PENNSYLVANIA — When Meadville Area High School student Brooke Kneeland died of leukemia last May, friends wanted to pay tribute to her by placing an ad with her picture and two poems in the school’s yearbook.
But school officials initially denied the request, citing a school policy that bans memorials to dead students. In response to the decision, more than 300 people signed a petition asking the high school to make an exception to the rules.
In turn, school board members decided to reevaluate their decision, and ended up allowing the memorial following a school board work session in November.
“The board approved the memorial as it would anything else as far as senior pictures are concerned,” said James LaScola, Crawford Central School District superintendent. He said the memorial would be placed in the back of the yearbook, where it would not be considered the focus of the publication.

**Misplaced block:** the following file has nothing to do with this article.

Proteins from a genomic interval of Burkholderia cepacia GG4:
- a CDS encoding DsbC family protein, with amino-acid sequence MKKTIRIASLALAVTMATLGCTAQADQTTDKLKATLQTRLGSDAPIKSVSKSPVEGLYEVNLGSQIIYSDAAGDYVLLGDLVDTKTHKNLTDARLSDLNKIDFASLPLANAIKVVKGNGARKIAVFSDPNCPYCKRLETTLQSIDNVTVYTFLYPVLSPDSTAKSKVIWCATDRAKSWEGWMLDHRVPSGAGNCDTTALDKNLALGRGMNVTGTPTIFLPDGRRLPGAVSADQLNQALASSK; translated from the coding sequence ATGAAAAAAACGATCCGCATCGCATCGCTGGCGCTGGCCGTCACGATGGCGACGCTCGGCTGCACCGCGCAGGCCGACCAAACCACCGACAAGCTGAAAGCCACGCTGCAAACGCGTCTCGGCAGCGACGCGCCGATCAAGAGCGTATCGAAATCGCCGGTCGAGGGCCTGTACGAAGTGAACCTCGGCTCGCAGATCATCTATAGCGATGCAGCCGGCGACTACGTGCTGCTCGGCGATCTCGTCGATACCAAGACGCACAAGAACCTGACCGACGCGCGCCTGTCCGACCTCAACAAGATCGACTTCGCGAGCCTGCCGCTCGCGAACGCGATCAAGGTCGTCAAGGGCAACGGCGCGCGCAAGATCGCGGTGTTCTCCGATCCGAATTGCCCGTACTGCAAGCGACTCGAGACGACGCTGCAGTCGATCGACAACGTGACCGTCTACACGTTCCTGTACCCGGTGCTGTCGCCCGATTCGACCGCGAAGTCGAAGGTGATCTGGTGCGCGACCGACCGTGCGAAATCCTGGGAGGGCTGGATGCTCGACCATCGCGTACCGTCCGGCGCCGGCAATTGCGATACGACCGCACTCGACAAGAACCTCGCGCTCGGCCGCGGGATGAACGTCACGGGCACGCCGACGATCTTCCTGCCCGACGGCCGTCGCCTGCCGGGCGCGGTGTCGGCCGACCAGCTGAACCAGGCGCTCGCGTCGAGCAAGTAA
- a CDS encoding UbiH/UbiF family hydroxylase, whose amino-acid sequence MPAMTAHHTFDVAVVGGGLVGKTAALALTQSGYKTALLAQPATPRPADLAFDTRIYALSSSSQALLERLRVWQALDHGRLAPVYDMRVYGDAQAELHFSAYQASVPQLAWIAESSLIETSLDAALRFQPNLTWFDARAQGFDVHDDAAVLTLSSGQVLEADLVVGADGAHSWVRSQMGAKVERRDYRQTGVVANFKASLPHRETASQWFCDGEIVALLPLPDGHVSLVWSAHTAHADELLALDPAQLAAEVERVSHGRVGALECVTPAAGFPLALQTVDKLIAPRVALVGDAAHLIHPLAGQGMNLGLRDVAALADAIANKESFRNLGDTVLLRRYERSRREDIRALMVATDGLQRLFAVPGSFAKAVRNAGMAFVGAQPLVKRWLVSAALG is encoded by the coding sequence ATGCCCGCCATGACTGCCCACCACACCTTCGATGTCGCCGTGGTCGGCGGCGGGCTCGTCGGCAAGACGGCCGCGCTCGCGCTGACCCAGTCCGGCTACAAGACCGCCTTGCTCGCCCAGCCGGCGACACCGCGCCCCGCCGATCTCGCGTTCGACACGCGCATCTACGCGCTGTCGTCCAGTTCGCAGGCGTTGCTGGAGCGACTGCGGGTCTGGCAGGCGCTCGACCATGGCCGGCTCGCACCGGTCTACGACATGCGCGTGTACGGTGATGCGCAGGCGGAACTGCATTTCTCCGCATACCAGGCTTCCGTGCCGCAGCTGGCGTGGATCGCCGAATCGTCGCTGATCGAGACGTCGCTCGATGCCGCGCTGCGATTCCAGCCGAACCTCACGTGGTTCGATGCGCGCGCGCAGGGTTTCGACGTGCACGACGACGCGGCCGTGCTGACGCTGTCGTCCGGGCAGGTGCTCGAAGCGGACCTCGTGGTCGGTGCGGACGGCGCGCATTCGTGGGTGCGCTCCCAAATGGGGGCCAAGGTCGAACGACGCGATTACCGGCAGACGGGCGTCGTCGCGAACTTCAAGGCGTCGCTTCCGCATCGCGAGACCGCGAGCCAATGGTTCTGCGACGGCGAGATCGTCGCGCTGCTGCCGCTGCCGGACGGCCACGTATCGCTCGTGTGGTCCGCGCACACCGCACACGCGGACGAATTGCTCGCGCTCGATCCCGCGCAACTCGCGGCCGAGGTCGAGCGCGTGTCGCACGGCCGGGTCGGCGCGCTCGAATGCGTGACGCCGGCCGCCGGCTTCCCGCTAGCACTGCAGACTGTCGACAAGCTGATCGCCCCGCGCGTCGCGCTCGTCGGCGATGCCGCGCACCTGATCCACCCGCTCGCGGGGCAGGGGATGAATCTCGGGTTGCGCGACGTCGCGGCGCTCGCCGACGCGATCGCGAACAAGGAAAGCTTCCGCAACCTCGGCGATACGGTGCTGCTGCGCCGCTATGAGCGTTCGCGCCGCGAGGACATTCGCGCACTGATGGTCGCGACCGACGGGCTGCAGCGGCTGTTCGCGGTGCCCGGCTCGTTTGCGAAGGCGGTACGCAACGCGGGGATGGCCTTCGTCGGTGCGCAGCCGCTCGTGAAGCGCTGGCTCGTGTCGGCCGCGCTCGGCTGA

LaScola said school officials were initially concerned about the yearbook memorial because it can set a dangerous precedent.
“Often times, a kid who is not a major play may look at that and say…’If I commit suicide, maybe they will dedicate the yearbook to me,” LaScola told the Associated Press. Conversely, the superintendent said an exception could be reached because of the extreme circumstances surrounding the girl’s death.
Students working on the yearbook told a local paper they were frustrated by the board’s initial reaction because they felt they did not have control over the yearbook’s content.
“I felt like they were trying to make us forget our friend,” said Cathi-jo Chase, a friend of Kneeland who presented the petition to the school board. “It’s our yearbook, and we should be the ones to decide what’s in it.”